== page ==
Review Article

Beta-lactamase resistance genes in Enterobacteriaceae from Nigeria

Babafela B. Awosile, Michael Agbaje, Oluwawemimo Adebowale, Olugbenga Kehinde, Ezekiel Omoshaba
African Journal of Laboratory Medicine | Vol 11, No 1 | a1371 | DOI: https://doi.org/10.4102/ajlm.v11i1.1371 | © 2022 Babafela Babalola Awosile, Michael Agbaje, Oluwawemimo Adebowale, Olugbenga Kehinde, Ezekiel Omoshaba | This work is licensed under CC Attribution 4.0
Submitted: 26 August 2020 | Published: 22 February 2022

About the author(s)

Babafela B. Awosile, Texas Tech University School of Veterinary Medicine, Amarillo, Texas, United States
Michael Agbaje, Department of Veterinary Microbiology, College of Veterinary Medicine, Federal University of Agriculture, Abeokuta, Nigeria
Oluwawemimo Adebowale, Department of Veterinary Public Health and Preventive Medicine, College of Veterinary Medicine, Federal University of Agriculture, Abeokuta, Nigeria
Olugbenga Kehinde, Department of Veterinary Public Health and Preventive Medicine, College of Veterinary Medicine, Federal University of Agriculture, Abeokuta, Nigeria
Ezekiel Omoshaba, Department of Veterinary Microbiology, College of Veterinary Medicine, Federal University of Agriculture, Abeokuta, Nigeria


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Abstract

Background: Beta-lactamase genes are one of the most important groups of antimicrobial resistance genes in human and animal health. Therefore, continuous surveillance of this group of resistance genes is needed for a better understanding of the local epidemiology within a country and global dissemination.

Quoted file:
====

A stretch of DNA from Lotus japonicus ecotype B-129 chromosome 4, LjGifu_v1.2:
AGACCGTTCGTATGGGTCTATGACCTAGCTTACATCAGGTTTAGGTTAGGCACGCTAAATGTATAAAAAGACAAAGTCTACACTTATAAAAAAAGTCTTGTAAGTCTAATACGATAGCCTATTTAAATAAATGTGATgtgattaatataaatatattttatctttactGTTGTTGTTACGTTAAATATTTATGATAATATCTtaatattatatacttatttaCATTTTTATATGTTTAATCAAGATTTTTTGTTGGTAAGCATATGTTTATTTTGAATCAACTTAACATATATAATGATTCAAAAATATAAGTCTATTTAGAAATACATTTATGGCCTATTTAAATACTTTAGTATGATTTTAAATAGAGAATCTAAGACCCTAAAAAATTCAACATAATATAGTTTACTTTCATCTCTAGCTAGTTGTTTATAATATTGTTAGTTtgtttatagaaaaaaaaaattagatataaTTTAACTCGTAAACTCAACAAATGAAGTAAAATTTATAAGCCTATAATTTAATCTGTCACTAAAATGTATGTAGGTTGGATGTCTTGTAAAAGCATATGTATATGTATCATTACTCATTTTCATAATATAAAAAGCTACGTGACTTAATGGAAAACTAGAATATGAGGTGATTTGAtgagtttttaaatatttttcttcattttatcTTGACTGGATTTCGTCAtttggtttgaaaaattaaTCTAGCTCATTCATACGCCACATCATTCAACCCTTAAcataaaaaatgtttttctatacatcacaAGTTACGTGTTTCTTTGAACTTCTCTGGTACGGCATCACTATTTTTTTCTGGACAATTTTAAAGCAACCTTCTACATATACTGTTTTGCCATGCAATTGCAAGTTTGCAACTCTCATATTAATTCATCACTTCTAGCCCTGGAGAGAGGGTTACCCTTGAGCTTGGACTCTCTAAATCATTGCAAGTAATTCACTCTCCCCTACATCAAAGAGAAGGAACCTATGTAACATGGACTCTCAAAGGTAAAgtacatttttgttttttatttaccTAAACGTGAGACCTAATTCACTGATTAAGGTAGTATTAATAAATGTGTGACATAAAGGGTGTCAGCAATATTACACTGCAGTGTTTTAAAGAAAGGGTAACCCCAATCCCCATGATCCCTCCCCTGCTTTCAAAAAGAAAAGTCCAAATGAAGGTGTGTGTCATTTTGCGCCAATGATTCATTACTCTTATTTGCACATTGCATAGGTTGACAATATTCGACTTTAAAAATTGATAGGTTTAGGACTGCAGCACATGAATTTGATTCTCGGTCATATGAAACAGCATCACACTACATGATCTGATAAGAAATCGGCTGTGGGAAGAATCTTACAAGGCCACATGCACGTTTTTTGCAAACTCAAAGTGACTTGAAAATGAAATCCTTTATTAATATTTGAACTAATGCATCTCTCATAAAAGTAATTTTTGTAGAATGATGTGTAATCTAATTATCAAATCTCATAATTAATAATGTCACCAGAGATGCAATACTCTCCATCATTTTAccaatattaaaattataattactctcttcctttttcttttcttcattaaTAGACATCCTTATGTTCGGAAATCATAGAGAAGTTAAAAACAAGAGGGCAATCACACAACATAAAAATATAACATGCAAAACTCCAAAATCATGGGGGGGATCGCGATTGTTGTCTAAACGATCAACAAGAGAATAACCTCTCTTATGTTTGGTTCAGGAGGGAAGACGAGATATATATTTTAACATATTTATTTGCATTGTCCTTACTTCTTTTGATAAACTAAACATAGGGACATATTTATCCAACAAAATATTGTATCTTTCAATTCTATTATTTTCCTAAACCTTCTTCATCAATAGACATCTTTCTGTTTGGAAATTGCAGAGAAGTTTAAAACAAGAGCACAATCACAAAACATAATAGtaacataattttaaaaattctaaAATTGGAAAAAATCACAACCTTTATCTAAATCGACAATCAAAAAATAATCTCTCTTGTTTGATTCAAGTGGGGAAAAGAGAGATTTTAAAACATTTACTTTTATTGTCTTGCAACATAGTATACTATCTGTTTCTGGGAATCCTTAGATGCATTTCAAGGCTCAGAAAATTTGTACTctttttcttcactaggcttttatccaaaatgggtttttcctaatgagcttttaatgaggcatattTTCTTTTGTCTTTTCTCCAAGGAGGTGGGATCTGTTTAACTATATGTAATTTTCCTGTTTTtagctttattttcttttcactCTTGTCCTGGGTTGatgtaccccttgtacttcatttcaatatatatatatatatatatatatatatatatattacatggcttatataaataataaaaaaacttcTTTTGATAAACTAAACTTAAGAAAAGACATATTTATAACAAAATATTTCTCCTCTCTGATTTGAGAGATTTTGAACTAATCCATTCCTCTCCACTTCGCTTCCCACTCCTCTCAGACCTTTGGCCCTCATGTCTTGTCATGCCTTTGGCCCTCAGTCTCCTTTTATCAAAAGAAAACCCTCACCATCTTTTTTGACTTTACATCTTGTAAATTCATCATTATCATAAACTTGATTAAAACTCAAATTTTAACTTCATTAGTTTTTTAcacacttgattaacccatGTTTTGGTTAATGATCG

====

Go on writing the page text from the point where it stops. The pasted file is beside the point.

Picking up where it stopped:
Aim: This review was carried out to identify different beta-lactamase resistance genes reported in published literature from Nigeria.

Methods: Systematic review and meta-analysis was carried out on eligible Nigerian articles retrieved from electronic literature searches of PubMed®, African Journals Online, and Google Scholar published between January 1990 and December 2019. The Preferred Reporting Items for Systematic Reviews and Meta-Analyses method was adopted to facilitate clarity and transparency in reporting review findings.

Results: Fifty-seven articles were included. All beta-lactamases reported were detected from Gram-negative bacteria, particularly from Enterobacteriaceae. Thirty-six different beta-lactamase genes were reported in Nigeria. These genes belong to the narrow-spectrum, AmpC, extended-spectrum and carbapenemase beta-lactamase resistance genes. The pooled proportion estimate of extended-spectrum beta-lactamase genes in Nigeria was 31% (95% confidence interval [CI]: 26% – 36%, p < 0.0001), while the estimate of the blaCTX-M-15 gene in Nigeria was 46% (95% CI: 36% – 57%, p < 0.0001). The proportion estimate of AmpC genes was 32% (95% CI: 11% – 52%, p < 0.001), while the estimate for carbapenemases was 8% (95% CI: 5% – 12%, p < 0.001).

Conclusion: This study provides information on beta-lactamase distribution in Nigeria. This is necessary for a better understanding of molecular epidemiology of clinically important beta-lactamases, especially the extended-spectrum beta-lactamases and carbapenemases in Nigeria.

 


Keywords

antimicrobial resistance; beta-lactamase gene; Nigeria; review; epidemiology

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